The Science of Dead Space: Tools of Destruction
In Part 1 of The Science of Dead Space, we looked at the concept of mining planets and asteroids, comparing Dead Space’s vision of the future with reality. This time we’ll talk about blowing stuff up and saving the world.
Asteroid Defence Cannon
Everybody loves firing good ol’ fashioned cannons. According to Dead Space, futuristic space folk in the 25th century are carrying on the fine tradition of ship-mounted cannons in the depths of the cosmos. Far from using gunpowder, these cannons use Mass Driver technology. In the game, they are used as a defence system against incoming asteroids, blasting them apart to avert the danger. How realistic is this? Are such cannons really feasible? Would it be a good idea to use one to defend against an incoming asteroid?
Mass Driver technology is just a super-advanced catapult of science. Rather than elastic, the object is slung forwards by an enormously powerful electromagnetic field. They are quickly becoming a ubiquitous element of sci-fi games; Halo has them, Killzone had them. Most importantly, though, we have them in real life!
Mass Driver weapon technology has been in development for decades. The most common form of this advanced tech is known as the ‘Railgun’. This futuristic weapon has made the amazing journey from science fiction to science fact; the US Army currently possesses a ship-mounted 32 megajoule Railgun capable of hitting a target from 220 miles away, projectiles moving so quickly that there is virtually no warning for the enemy. So this element of the game is pretty well grounded in reality, but would it be a good idea to use such a weapon to blow up an incoming dangerous asteroid?
Saving the World
Would we use one of our Railguns to save us in the event of what is known among scientists as a ‘Bruce-Willis-level’ threat? Not likely. Rather than send Bruce Willis from Armageddon to an asteroid, why not send Lawrence Llewelyn-Bowen to do some exterior design?
Have I gone mad? Probably. Believe it or not, one of NASA’s most elegant solutions to an incoming meteoric threat would be to simply paint the object half black and half white. This is no mere celestial tribute to ‘ebony and ivory’, this is a move on the scientific chessboard that could mean checkmate for an evil asteroid. A normal asteroid radiates heat predictably as it tumbles through space. However, if you were to paint an asteroid half black and half white, it would begin to radiate heat unevenly. This would give asteroid a slight push on one side, slowly altering its trajectory. Although, the movie ‘Armageddon’ would have sucked if Llewelyn-Bowen had been the star. Well- it sucked anyway. We digress.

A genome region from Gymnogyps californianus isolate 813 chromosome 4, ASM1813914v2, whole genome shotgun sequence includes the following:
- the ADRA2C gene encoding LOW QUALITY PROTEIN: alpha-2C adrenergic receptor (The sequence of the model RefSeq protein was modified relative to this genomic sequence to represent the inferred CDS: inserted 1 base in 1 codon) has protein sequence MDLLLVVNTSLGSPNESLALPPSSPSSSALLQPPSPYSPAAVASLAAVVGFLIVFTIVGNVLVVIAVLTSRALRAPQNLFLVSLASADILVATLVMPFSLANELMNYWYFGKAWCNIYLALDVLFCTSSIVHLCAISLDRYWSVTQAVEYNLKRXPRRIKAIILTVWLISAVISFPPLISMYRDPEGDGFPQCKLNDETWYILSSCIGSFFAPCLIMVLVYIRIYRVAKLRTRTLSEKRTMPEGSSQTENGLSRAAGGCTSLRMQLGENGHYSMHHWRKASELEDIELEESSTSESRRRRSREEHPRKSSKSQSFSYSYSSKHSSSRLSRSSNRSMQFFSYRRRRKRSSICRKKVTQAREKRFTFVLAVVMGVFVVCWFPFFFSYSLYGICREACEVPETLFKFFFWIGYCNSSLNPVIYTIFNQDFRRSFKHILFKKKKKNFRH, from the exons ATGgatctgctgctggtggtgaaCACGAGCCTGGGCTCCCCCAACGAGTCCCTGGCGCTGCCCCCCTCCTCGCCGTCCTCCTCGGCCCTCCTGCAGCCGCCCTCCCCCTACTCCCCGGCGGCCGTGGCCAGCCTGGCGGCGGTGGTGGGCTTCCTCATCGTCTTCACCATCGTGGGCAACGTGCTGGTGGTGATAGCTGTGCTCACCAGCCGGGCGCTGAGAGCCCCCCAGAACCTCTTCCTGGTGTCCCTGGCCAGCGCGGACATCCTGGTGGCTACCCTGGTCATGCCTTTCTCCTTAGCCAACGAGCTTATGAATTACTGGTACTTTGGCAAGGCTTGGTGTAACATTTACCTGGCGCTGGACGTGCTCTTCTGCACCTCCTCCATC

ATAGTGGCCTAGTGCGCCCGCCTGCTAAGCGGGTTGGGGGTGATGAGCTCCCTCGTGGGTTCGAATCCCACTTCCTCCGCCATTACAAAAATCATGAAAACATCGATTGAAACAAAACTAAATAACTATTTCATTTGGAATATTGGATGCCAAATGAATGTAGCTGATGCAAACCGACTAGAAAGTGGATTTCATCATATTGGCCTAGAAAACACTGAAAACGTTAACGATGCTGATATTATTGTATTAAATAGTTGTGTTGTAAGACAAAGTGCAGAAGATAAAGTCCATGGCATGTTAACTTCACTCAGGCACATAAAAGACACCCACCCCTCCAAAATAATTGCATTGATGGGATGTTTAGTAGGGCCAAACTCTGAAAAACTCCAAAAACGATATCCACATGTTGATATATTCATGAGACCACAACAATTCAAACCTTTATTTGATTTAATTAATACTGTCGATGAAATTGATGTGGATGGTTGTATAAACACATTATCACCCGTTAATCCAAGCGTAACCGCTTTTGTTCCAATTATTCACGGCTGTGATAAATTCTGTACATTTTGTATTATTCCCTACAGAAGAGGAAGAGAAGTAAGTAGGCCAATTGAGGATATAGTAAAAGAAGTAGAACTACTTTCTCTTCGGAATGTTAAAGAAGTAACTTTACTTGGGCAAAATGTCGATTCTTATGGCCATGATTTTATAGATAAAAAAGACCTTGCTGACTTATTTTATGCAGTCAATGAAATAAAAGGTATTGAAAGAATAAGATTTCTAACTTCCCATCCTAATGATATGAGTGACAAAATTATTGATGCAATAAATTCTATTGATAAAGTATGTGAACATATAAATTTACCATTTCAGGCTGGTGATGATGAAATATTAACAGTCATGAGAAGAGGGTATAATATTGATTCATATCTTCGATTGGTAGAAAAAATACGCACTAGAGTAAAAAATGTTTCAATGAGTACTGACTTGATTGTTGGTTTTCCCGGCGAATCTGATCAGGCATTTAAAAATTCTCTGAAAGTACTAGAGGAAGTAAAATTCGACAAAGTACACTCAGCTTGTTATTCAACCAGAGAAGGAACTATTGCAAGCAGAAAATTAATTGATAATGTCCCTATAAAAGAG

The common theme in most of NASA’s asteroid avoidance plans is to alter the asteroid’s trajectory so that it misses us, rather than to ‘blow it up’. Blowing asteroids up is generally not a good idea. Why? What would you rather, I drop a one tonne boulder on you, or drop one tonne of gravel on you? Doesn’t matter- you’d be dead either way. At least you can try to dodge one boulder. Fragmenting an incoming asteroid would quite simply be a disastrous idea. Sorry, Bruce.
What would you rather, I drop a one tonne boulder on you, or drop one tonne of gravel on you? Doesn’t matter- you’d be dead either way.
There are strategies in which nuclear explosions are considered necessary; one such strategy is known as Nuclear Pulse Adjustment. Again, the idea of this tactic is to alter the trajectory of the offending space-rock so that it misses the Earth. If you detonate a series of nuclear warheads near the asteroid, it will retain some of the force of the explosion which, over time, will give the rock a ‘nudge’. In reality a procedure like this would be carried out over a number of years.
One element of the Dead Space universe that is absolutely real is the idea of a ‘Plasma Cutter’. Plasma is one of those buzz-words which conjures up all sorts of sci-fi images of laser guns and light-sabres. In reality plasma is a very real, very mundane state of matter. It is a form of gas whose particles have become ionized and can be directed using magnetic fields. Can we direct plasma and use it to cut things like the Dead Space weapon can? Absolutely. Plasma Cutters are used routinely in modern industry to cut heavy metals. The only thing we don’t use them for is slaying Necromorphs. Yet.
One day soon plasma may also form the basis of propulsion for a new generation of spacecraft. Some of the world’s brightest minds are currently working on a prototype engine known as VASIMR – the Variable Specific Impulse Megnetoplasma Rocket. In a similar way to a plasma torch, VASIMR uses electromagnetic fields to create directed jets of high-speed plasma, causing a high thrust-to-fuel ration. Some of the technology required to do this is still over the horizon of human ability, but that is a horizon which is constantly moving toward us.
So what have we learned? Firstly, don’t go cracking planets. Secondly, hire an interior decorator to deal with your asteroid problems. Finally, if the Necromorphs do show up, head down to your local hardware store and grab a plasma torch!